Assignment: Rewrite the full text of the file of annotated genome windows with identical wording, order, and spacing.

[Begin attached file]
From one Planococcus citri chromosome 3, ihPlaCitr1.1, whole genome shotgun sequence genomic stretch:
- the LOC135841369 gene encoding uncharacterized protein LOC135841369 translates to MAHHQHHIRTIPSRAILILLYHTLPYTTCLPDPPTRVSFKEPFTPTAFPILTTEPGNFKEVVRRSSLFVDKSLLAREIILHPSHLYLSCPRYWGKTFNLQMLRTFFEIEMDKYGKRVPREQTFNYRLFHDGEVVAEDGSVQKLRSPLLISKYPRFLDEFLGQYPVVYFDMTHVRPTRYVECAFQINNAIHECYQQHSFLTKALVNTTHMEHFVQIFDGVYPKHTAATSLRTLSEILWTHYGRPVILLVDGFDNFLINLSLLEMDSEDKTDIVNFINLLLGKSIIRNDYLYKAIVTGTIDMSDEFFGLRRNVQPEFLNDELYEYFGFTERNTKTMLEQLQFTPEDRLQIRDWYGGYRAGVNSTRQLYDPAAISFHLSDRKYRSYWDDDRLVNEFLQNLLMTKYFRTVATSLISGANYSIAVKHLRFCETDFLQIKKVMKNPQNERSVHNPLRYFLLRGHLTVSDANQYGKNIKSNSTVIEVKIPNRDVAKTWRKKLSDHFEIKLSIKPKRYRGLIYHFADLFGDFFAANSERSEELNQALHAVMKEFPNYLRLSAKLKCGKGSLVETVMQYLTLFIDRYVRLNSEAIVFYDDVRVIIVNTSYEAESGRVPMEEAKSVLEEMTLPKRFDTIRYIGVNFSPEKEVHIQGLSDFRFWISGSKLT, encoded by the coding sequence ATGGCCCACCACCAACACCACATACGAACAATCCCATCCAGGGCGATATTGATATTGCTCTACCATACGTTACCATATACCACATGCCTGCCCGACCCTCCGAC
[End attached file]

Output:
From one Planococcus citri chromosome 3, ihPlaCitr1.1, whole genome shotgun sequence genomic stretch:
- the LOC135841369 gene encoding uncharacterized protein LOC135841369 translates to MAHHQHHIRTIPSRAILILLYHTLPYTTCLPDPPTRVSFKEPFTPTAFPILTTEPGNFKEVVRRSSLFVDKSLLAREIILHPSHLYLSCPRYWGKTFNLQMLRTFFEIEMDKYGKRVPREQTFNYRLFHDGEVVAEDGSVQKLRSPLLISKYPRFLDEFLGQYPVVYFDMTHVRPTRYVECAFQINNAIHECYQQHSFLTKALVNTTHMEHFVQIFDGVYPKHTAATSLRTLSEILWTHYGRPVILLVDGFDNFLINLSLLEMDSEDKTDIVNFINLLLGKSIIRNDYLYKAIVTGTIDMSDEFFGLRRNVQPEFLNDELYEYFGFTERNTKTMLEQLQFTPEDRLQIRDWYGGYRAGVNSTRQLYDPAAISFHLSDRKYRSYWDDDRLVNEFLQNLLMTKYFRTVATSLISGANYSIAVKHLRFCETDFLQIKKVMKNPQNERSVHNPLRYFLLRGHLTVSDANQYGKNIKSNSTVIEVKIPNRDVAKTWRKKLSDHFEIKLSIKPKRYRGLIYHFADLFGDFFAANSERSEELNQALHAVMKEFPNYLRLSAKLKCGKGSLVETVMQYLTLFIDRYVRLNSEAIVFYDDVRVIIVNTSYEAESGRVPMEEAKSVLEEMTLPKRFDTIRYIGVNFSPEKEVHIQGLSDFRFWISGSKLT, encoded by the coding sequence ATGGCCCACCACCAACACCACATACGAACAATCCCATCCAGGGCGATATTGATATTGCTCTACCATACGTTACCATATACCACATGCCTGCCCGACCCTCCGAC